The impact of an environmental solution depends greatly on people's perceptions of the problem and solution. Professor Wolske explores the "risk salience" and "risk compensation" hypotheses to better understand psychological trends related to the acceptance and adoption of climate change policies. If you have ever wondered how to best frame your research or talk about climate change in way that resonates strongly with a broad audience, you won't want to miss this seminar!
— Simone Albuquerque, MESM 2021
Zoom information coming soon
Carbon dioxide removal (CDR) describes a suite of controversial approaches to mitigating climate change that involve removing and sequestering existing carbon dioxide from the atmosphere. Though no CDR technique has been proven at scale, climate modelers estimate that limiting climate change to 2 degrees Celsius may be impossible without this strategy. But what does the public think of CDR? Policymakers and scientists alike have raised concerns that CDR may create a moral hazard: If we can remove CO2 from the atmosphere, momentum to curb fossil fuel use may decline. Moreover, the three CDR strategies most widely discussed – afforestation/reforestation, bioenergy with carbon capture and storage, and direct air capture – vary greatly in terms of the technologies and tradeoffs involved. Which are likely to garner public support or face scrutiny? As past experiences with nuclear and hydraulic fracturing show, risk perceptions of novel technologies can significantly shape their development. In this talk, I will share results from several national experimental studies designed to answer these questions. Overall, we find that CDR may not pose as much of a moral hazard as feared, but support for specific types of CDR differs according to how much each is perceived to tamper with nature.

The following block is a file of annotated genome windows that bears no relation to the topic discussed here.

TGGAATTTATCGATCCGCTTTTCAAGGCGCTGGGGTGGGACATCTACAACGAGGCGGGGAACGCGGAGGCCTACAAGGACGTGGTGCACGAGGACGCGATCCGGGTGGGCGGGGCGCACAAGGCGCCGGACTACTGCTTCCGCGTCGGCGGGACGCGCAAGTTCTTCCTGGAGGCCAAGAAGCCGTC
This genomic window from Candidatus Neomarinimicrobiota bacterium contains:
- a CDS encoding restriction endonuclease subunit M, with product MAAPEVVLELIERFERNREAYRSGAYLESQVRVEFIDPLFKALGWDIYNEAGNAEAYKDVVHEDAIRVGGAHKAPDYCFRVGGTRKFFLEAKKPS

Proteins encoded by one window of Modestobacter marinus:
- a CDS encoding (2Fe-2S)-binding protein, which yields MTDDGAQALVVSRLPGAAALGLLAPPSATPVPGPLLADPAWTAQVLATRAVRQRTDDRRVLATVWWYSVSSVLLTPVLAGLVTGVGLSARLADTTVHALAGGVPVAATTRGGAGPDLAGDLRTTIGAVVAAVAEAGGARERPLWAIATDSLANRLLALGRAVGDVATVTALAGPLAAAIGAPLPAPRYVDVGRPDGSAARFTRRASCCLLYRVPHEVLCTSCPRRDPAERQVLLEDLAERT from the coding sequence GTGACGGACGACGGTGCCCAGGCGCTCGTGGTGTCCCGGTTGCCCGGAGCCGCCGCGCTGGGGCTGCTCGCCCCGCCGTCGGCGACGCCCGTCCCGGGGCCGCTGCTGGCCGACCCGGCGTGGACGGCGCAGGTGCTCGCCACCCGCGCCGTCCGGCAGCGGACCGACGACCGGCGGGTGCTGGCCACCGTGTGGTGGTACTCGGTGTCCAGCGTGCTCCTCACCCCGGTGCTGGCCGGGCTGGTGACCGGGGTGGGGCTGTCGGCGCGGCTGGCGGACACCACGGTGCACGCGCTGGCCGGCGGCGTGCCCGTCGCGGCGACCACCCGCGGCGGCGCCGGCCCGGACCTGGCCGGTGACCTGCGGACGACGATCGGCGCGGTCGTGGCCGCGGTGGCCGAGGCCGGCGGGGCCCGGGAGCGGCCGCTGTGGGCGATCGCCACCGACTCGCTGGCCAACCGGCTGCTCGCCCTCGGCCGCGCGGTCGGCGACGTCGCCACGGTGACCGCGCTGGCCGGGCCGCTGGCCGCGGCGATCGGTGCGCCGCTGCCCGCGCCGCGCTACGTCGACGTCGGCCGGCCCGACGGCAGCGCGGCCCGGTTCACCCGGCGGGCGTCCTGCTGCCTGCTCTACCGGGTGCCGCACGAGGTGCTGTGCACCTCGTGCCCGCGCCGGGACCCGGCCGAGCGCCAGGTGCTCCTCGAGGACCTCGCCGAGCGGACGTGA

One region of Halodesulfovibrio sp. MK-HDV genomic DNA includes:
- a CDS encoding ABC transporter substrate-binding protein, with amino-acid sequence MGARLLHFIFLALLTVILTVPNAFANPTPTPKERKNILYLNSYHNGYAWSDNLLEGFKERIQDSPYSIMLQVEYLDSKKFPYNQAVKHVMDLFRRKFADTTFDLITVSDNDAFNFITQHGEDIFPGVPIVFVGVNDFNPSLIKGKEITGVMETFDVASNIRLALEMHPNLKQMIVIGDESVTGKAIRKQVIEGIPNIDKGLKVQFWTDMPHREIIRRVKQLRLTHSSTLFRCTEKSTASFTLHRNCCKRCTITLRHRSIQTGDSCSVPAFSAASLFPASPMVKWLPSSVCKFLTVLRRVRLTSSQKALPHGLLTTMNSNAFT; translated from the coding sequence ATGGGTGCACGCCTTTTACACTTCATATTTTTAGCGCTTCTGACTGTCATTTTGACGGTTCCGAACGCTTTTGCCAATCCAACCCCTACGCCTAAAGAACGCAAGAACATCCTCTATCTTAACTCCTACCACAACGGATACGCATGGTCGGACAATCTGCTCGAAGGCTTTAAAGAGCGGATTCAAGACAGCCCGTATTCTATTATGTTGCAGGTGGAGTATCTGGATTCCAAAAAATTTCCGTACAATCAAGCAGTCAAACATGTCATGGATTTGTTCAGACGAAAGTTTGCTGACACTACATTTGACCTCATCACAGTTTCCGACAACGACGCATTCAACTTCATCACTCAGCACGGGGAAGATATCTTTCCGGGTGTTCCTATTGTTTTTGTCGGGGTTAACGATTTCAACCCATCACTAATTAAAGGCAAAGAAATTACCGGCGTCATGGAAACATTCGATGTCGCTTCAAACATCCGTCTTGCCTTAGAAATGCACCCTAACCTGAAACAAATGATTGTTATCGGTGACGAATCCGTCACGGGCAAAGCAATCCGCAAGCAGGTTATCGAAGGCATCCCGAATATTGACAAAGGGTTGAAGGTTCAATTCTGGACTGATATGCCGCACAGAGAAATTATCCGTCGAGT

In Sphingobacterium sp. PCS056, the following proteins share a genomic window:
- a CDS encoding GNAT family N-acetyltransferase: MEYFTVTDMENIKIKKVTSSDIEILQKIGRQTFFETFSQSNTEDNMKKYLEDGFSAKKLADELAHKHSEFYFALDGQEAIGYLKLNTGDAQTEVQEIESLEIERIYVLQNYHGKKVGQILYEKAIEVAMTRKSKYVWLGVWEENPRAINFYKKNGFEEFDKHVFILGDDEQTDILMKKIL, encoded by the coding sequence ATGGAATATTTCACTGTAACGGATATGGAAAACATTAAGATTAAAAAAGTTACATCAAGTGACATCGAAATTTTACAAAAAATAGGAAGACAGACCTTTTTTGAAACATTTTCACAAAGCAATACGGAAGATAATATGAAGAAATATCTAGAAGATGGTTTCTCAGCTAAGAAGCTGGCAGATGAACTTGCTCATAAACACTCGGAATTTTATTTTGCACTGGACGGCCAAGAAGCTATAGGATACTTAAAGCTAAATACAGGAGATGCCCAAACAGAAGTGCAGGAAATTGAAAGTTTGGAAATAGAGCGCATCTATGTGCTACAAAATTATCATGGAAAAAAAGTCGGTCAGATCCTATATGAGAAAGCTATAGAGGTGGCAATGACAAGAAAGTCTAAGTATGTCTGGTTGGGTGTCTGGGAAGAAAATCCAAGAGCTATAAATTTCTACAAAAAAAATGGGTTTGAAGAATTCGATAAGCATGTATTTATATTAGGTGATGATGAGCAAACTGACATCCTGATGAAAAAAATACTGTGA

Kim Wolske is a research associate, assistant professor in the Harris School of Public Policy at the University of Chicago and a research fellow with EPIC, the Energy Policy Institute at Chicago. Dr. Wolske's work draws on the fields of environmental, social, and cognitive psychology to examine the behavioral dimensions of energy and climate issues. She is particularly interested in understanding the motivations and barriers associated with consumer adoption of efficient and renewable energy technologies as well as public perceptions of climate change and related technologies, including geoengineering and community-scale energy developments.